Not all angels are known by Muslims however, the Quran and hadith only mentions a few by name. Due to varied methods of translation from Arabic and the fact that these angels also exist in Christian contexts and the Bible, several of their Christian and phonetic transliteral names are listed:
  • Jibrail/Jibril (Judeo-Christian, Gabriel), the angel of revelation, who is said to be the greatest of the angels. Jibrail is the archangel responsible for revealing the Quran to Muhammad, verse by verse. Jibrail is widely known as the angel who communicates with (all of) the prophets and also for coming down with God's blessings during the night of Laylat al-Qadr ("The Night of Power").
  • Israfil/Israafiyl (Judeo-Christian, Raphael), who will blow the trumpet twice at the end of time. According to the hadith, Israafiyl is the angel responsible for signaling the coming of QiyamahJudgment Day) by blowing a horn. The blowing of the trumpet is described in many places in the Quran. It is said that the first blow will bring all to attention. The second will end all life,[4] while the third blow will bring all human beings back to life again to meet their Lord for their final judgement.[5] (
  • Mikail (Judeo-Christian, Michael),[6] who provides nourishments for bodies and souls. Mikail is often depicted as the archangel of mercy who is responsible for bringing rain and thunder to Earth. He is also responsible for the rewards doled out to good persons in this life.
  • 'Azrael/'Azraaiyl a.k.a. Malak al-maut (Judeo-Christian, Azrael), the angel of death. He is responsible for parting the soul from the body. He is only referred as malak al-maut, meaning angel of death, in the Quran.[7]


Islam is clear on the nature of angels. The functions that the angels perform vary, one of the most prominent of these functions is their function as messengers. 

The angel Jibraaiyl (Gabriel) is the most important (prominent) messenger angel, as in Islam, he delivers the message of God (Allah) to the Islamic prophets

Angels cannot be seen as they are heavenly beings but that can take on different forms, including human.[8] One well known example is when God sent the angel Jibreel (Gabriel) to Maryam (Mary) in the form of a man, as God says in the Quran:
...then We sent her our angel, and he appeared before her as a man in all respects.
—Quran, sura 19 (Maryam), ayat 17[9]
Similarly, angels also came to Abraham (ʾIbrāhīm) in human form, and he was not aware that they were angels until they told him so. Lot (Lūṭ) also had angels come to him to warn him of the impending doom of his people. All angels praise and glorify God and they never become tired of doing this.
They celebrate His praises night and day, nor do they ever flag or intermit.
—Quran, sura 21 (Al-Anbiya), ayah 20[10]
...for in the presence of thy Lord are those who celebrate His praises by night and by day. And they never flag (nor feel themselves above it).
—Quran, sura 41 (Fussilat), ayah 38[11]
There are angels standing in rows, who never get tired or sit down, and others who bow or prostrate, and never raise their heads. Abu Dharr al-Ghifari is quoted as saying:
"The Messenger of Allah (Peace & Blessings of Allaah be upon Him) said: 'I see what you do not see and hear what you do not hear.

The heaven makes a noise like groaning, and it has the right to (or it is no surprise), for there is no space in it the width of four fingers, but there is an angel there, placing his forehead in sujood (prostration) to Allaah.

By Allaah, if you knew what I know, you would laugh little and weep much, you would not enjoy your relationships with women and you would go out in the street praying to Allaah.'"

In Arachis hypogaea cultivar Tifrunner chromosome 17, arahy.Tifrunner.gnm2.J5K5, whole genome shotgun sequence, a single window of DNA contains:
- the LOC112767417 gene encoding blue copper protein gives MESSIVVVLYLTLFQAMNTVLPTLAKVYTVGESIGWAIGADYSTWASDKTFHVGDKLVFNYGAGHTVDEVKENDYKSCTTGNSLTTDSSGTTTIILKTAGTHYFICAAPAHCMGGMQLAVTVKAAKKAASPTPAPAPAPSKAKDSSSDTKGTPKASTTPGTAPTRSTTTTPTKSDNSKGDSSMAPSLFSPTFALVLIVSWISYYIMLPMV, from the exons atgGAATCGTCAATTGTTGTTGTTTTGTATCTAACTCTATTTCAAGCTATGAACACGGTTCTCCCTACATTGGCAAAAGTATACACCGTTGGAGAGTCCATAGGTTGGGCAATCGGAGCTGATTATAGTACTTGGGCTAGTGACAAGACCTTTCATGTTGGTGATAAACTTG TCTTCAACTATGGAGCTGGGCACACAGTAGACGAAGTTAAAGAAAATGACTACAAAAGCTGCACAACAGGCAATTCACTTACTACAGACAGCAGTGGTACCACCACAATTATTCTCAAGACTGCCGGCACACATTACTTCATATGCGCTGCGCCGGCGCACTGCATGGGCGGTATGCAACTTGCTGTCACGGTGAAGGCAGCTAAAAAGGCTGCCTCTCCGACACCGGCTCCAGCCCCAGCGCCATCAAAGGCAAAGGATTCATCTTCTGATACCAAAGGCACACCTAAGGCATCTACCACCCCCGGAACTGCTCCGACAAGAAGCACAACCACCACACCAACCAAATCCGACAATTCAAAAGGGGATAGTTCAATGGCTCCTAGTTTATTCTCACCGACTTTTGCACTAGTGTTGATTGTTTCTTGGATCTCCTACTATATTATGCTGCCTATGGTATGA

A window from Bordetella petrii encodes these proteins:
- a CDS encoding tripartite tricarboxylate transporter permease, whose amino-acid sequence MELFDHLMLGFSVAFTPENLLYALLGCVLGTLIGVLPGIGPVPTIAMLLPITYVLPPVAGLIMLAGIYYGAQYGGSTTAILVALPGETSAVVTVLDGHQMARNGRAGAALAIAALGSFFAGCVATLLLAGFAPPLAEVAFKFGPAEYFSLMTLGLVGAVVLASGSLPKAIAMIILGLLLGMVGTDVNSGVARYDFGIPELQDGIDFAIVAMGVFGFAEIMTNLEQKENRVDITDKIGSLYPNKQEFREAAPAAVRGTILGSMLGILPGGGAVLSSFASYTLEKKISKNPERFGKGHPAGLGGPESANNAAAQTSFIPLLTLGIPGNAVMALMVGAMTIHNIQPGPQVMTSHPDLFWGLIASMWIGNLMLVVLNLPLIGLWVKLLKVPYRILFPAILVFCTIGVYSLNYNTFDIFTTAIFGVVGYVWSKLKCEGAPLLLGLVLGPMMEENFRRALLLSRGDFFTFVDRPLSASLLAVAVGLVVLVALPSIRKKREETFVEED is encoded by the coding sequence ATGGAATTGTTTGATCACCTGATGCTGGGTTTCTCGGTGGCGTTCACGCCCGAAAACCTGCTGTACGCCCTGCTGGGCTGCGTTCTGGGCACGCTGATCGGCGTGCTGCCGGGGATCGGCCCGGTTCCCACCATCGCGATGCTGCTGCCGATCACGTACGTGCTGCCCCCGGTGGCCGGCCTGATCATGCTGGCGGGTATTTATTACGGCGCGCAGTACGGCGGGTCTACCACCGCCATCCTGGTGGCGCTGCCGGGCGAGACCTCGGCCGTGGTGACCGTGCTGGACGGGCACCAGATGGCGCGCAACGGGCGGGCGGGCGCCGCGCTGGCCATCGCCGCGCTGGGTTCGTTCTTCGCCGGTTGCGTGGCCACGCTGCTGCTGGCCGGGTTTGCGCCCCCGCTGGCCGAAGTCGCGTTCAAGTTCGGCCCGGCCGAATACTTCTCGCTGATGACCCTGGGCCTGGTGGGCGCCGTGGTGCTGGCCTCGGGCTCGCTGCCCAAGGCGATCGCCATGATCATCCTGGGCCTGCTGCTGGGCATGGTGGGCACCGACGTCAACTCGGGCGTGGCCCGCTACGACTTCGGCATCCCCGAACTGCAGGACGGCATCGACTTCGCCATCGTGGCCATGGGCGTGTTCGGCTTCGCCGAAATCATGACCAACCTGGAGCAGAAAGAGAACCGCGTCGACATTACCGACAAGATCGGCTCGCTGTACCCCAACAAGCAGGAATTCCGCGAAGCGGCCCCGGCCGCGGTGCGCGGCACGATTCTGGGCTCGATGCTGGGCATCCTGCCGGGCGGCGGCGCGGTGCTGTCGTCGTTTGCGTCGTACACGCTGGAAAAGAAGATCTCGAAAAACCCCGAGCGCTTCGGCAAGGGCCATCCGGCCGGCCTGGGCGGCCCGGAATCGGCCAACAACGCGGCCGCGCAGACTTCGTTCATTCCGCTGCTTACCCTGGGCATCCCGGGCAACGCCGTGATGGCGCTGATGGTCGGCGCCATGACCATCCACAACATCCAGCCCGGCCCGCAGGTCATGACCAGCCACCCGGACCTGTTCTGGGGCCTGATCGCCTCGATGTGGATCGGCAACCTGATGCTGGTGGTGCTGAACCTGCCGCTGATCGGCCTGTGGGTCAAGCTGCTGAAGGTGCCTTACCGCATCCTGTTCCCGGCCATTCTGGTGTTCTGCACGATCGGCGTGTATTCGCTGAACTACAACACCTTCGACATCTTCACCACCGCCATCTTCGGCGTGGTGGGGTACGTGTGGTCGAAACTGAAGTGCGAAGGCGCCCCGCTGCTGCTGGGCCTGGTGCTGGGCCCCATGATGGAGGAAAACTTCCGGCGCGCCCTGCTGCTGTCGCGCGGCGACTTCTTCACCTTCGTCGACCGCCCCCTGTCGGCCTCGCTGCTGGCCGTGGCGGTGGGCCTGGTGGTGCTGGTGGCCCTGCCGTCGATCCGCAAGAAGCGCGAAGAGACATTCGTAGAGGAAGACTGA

No angel is able to disobey God due to the way God created angels. For this reason, Islam does not teach that Iblīs or Shayṭan (the Devil or Satan) was a fallen angel, rather he was one of the jinn.
O ye who believe! save yourselves and your families from a Fire whose fuel is Men and Stones, over which are (appointed) angels stern (and) severe, who flinch not (from executing) the Commands they receive from Allah, but do (precisely) what they are commanded.
—Quran, sura 66 (At-Tahrim), ayah 6[12]

Angel with  Job 

The Quran also mentions that angels have qualities that may be typified by the word wings:
Praise be to Allah, Who created (out of nothing) the heavens and the earth, Who made the angels, messengers with wings,- two, or three, or four (pairs):...
—Quran, sura 35 (Fatir) ayah 1[13]
The preceding sentence does not imply that all angels have two to four wings. Most notably, archangels (namely Gabriel and Michael) are described as having thousands of wings. 

However, according to hadith collected by Muhammad al-Bukhari, Muhammad said that Gabriel had 600 wings;
Narrated Abu Ishaq-Ash-Shaibani:

I asked Zir bin Hubaish regarding the Statement of Allah: "And was at a distance Of but two bow-lengths Or (even) nearer; So did (Allah) convey The Inspiration to His slave (Gabriel) and then he (Gabriel) Conveyed (that to Muhammad). (53.9-10)[14] On that, Zir said, "Ibn Mas'ud informed us that the Prophet had seen Gabriel having 600 wings."

—Muhammad al-Bukhari, Sahih al-Bukhari, Volume 4, Book 54, Number 455[15]
The angels also accompanied Muhammad up to Jannah (Heaven) when he received commands from God. Instead of riding on an angel, Muhammad rode a creature called a Buraq whose stride spans from horizon to horizon.

Angels are not equal in status and consequently they have been delegated different tasks to perform. The names and roles of some angels have been mentioned to us:
  • The angels of the Seven Heavens.
  • Hafaza, (The Guardian Angel):
    • Kiraman Katibin (Honourable Recorders),[16] two of whom are charged to every human being; one writes down good deeds called Raqib, and the another one called Atid writes down evil deeds.
    • Mu'aqqibat (The Protectors)[17] who keep people from death until its decreed time and who bring down blessings.